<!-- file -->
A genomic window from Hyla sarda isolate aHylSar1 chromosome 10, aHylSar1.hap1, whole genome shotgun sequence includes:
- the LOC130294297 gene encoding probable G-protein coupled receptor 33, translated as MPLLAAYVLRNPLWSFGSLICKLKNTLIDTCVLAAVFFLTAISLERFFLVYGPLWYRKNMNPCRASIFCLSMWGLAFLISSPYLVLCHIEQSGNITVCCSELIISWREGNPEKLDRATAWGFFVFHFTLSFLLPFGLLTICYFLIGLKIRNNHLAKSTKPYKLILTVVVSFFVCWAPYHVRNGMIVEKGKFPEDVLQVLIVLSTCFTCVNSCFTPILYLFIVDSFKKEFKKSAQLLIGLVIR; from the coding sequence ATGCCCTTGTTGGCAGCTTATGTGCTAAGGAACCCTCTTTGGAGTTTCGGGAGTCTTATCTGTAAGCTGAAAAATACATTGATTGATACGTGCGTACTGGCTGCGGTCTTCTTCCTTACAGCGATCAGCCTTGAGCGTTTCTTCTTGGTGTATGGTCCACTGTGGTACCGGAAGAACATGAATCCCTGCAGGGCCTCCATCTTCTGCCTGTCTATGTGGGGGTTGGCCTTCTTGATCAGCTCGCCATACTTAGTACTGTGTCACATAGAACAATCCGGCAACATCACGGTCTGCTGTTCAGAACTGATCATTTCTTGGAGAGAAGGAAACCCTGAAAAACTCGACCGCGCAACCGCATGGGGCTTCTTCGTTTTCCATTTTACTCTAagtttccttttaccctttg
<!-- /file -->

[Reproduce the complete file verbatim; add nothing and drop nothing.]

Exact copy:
A genomic window from Hyla sarda isolate aHylSar1 chromosome 10, aHylSar1.hap1, whole genome shotgun sequence includes:
- the LOC130294297 gene encoding probable G-protein coupled receptor 33, translated as MPLLAAYVLRNPLWSFGSLICKLKNTLIDTCVLAAVFFLTAISLERFFLVYGPLWYRKNMNPCRASIFCLSMWGLAFLISSPYLVLCHIEQSGNITVCCSELIISWREGNPEKLDRATAWGFFVFHFTLSFLLPFGLLTICYFLIGLKIRNNHLAKSTKPYKLILTVVVSFFVCWAPYHVRNGMIVEKGKFPEDVLQVLIVLSTCFTCVNSCFTPILYLFIVDSFKKEFKKSAQLLIGLVIR; from the coding sequence ATGCCCTTGTTGGCAGCTTATGTGCTAAGGAACCCTCTTTGGAGTTTCGGGAGTCTTATCTGTAAGCTGAAAAATACATTGATTGATACGTGCGTACTGGCTGCGGTCTTCTTCCTTACAGCGATCAGCCTTGAGCGTTTCTTCTTGGTGTATGGTCCACTGTGGTACCGGAAGAACATGAATCCCTGCAGGGCCTCCATCTTCTGCCTGTCTATGTGGGGGTTGGCCTTCTTGATCAGCTCGCCATACTTAGTACTGTGTCACATAGAACAATCCGGCAACATCACGGTCTGCTGTTCAGAACTGATCATTTCTTGGAGAGAAGGAAACCCTGAAAAACTCGACCGCGCAACCGCATGGGGCTTCTTCGTTTTCCATTTTACTCTAagtttccttttaccctttg